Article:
Dr. Amy Millen joined the Department of Epidemiology and Environmental Health as Research Assistant Professor in January 2005. She was appointed to Assistant Professor in March 2007 and promoted to Associate Professor in August 2013. She earned her BS in biology from Bucknell University, followed by her PhD in nutritional sciences, with an emphasis in population health, from the University of Wisconsin-Madison. Her primary training is in the field of nutritional epidemiology. After completing her PhD, Amy spent two and a half years at the National Cancer Institute as a Cancer Research Award Training (CRTA) Fellow in the Risk Factors Monitoring and Methods Branch. She has worked on a number of diverse research projects that have focused on the role of nutrition in diabetes, ophthalmology, and cancer. She has extensive experience with dietary assessment methods and analyzing diet and disease relationships in varied, large population datasets.
I first met Dr. Millen in college, when we were cast opposite each other in a one act play. Although our acting careers did not pan out, I could not be happier to have Dr. Millen contribute to Advice For My Daughter.
What do you do exactly?
I am an Associate Professor in the Department of Epidemiology and Environmental Health in the School of Public Health and Health Professions at the University at Buffalo. My research focuses primarily on how nutrition influences chronic disease of aging. I want to better to understand the role of nutrition in extending functional years of life: years lived as healthfully and independently as possible. In addition to being a researcher, I teach classes, advise graduate students and participate as a member of different departmental and school committees.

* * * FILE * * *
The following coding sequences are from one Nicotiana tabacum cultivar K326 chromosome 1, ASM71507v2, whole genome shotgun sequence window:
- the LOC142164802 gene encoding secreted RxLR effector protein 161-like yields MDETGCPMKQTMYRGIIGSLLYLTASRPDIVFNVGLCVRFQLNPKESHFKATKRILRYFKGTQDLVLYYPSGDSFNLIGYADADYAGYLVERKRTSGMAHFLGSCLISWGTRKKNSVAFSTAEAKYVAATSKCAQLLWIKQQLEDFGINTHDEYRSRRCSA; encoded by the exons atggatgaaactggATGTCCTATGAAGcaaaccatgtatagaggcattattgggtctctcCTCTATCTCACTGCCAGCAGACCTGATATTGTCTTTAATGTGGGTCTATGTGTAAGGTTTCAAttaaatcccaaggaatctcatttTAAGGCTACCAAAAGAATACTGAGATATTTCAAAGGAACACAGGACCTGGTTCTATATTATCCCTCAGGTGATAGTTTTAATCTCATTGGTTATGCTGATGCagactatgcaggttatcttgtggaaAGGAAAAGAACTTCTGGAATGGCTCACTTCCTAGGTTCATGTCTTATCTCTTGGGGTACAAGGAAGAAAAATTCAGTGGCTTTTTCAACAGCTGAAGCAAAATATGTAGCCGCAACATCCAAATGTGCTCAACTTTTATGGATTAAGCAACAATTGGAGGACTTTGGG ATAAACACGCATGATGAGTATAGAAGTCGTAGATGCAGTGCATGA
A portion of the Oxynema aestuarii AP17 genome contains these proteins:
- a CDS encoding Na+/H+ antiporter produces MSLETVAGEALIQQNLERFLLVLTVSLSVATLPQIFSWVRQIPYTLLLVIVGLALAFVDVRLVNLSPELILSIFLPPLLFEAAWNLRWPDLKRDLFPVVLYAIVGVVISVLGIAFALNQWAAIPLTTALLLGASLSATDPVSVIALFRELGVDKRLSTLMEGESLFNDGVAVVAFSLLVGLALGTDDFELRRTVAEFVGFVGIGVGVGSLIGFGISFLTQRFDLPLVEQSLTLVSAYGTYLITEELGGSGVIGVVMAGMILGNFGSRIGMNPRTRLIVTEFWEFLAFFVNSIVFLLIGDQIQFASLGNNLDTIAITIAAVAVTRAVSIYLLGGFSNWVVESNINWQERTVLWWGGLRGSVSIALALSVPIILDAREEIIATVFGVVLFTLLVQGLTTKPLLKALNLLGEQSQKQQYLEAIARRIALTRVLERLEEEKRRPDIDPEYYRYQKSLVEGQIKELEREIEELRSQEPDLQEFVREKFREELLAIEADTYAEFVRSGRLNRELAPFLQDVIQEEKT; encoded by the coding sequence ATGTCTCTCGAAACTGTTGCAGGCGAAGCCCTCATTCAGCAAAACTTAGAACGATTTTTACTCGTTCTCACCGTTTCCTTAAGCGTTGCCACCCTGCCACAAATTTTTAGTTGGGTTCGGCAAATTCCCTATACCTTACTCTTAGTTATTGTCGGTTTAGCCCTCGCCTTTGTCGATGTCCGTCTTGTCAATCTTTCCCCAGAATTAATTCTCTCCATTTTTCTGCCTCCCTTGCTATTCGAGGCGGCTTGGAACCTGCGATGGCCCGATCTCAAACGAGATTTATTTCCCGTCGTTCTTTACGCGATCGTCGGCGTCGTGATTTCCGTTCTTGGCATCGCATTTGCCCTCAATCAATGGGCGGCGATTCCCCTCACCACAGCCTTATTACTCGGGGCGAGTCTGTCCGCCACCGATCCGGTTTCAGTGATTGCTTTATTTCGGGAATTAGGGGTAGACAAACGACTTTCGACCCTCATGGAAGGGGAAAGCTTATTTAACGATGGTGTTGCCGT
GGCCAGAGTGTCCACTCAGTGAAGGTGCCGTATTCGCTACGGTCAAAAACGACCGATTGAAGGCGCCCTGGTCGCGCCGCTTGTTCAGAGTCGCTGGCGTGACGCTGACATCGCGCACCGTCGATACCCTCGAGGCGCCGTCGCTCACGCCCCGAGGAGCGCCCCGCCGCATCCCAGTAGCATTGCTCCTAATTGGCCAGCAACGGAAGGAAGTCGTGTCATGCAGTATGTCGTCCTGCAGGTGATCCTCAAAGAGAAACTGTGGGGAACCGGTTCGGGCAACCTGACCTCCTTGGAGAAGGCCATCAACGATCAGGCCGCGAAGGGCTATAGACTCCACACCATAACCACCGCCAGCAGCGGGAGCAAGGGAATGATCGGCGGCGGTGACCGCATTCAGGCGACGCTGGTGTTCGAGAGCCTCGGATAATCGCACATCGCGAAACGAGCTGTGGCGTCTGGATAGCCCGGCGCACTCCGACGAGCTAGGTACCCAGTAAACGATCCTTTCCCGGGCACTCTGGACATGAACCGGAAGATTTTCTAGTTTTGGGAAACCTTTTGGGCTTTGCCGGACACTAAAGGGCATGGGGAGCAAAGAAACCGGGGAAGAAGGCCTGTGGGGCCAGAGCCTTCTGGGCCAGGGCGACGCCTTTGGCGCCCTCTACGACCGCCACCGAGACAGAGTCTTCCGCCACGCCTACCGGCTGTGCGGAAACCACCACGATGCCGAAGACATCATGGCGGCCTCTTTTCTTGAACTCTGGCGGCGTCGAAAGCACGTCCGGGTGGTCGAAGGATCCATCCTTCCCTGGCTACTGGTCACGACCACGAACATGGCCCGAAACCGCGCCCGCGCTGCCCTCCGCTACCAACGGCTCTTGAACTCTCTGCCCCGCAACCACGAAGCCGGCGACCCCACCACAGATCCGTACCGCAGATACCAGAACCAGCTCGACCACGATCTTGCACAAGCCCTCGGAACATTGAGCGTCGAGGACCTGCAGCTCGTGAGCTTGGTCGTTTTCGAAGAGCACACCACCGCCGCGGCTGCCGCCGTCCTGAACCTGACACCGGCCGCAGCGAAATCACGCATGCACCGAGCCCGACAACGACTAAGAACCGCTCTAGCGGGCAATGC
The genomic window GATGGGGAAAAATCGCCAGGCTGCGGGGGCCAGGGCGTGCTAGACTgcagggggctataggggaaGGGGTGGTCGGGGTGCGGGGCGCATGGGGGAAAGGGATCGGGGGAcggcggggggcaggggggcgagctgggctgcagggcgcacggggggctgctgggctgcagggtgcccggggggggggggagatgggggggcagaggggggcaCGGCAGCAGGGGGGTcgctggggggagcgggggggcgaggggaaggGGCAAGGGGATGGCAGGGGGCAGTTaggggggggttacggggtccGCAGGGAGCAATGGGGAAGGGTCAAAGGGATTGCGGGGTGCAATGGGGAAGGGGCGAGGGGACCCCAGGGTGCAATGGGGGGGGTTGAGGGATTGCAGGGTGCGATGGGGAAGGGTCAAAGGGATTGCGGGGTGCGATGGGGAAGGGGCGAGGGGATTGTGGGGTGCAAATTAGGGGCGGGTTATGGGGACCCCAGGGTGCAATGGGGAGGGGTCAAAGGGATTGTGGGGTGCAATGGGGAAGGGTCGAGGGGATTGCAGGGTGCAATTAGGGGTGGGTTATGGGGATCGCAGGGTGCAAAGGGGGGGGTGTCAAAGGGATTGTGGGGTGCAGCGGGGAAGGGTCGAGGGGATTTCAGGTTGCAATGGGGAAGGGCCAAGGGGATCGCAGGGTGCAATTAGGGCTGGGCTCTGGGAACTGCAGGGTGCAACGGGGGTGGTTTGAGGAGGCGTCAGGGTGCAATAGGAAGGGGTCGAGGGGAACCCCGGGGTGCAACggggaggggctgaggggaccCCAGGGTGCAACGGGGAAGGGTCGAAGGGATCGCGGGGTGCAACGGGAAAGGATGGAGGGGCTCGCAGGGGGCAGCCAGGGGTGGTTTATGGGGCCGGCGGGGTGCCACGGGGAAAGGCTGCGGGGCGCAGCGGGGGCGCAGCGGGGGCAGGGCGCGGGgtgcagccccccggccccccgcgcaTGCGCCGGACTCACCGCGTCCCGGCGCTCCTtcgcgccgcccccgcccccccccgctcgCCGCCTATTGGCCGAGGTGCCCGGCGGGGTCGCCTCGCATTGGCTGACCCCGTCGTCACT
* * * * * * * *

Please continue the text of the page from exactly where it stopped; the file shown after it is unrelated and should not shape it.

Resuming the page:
Why did you choose your field?
I was a biology major in college and became interested in how nutrition influences health. I entered a PhD program in nutritional sciences at the University of Wisconsin (UW) and had the opportunity of a short research rotation working with Dr. Julie Mares, a nutritional epidemiologist at UW, who studies nutrition and age-related eye disease. She introduced me to the field of public health and epidemiology and has remained a life-long friend and mentor. In addition to being a wonderful PhD advisor, she has also been a role model as a working mother.
What skills and characteristics are needed to be successful in your field/chosen profession?
For my field, you need have a sound foundation in science and math. You need to be able to think critically and to be able to communicate well in writing. I feel that perseverance, hard work and having a thick skin are also essential skills. Researchers often experience frequent rejections regarding grant and paper submissions. You are constantly pitching research proposals and ideas to colleagues. You have to know how to gracefully receive constructive feedback and have the willingness to revise your work and ideas while still moving forward towards some larger goal. In my field of work, one also needs to have good people skills and the ability to work in teams. My research involves studying data collected on large groups of people, usually thousands of people. Researchers have to conduct this work in teams because one person, or even a small research team, could not conduct these studies alone. Data collection can take years, and many of these studies (prospective longitudinal cohorts) are followed for decades (e.g., the Women’s Health Initiative). I enjoy working with a diverse group of scientists and get energy from learning from other people on multidisciplinary teams. My job also requires me to have multitasking skills as you have to balance life as a mother, wife, researcher, teacher, and advisor in addition to the other service work that you are asked to do in this job. Good time management and organizational skills help me to prioritize what to work on and to ensure that I’m as efficient as possible so that I can get home in the evenings to have dinner with my family.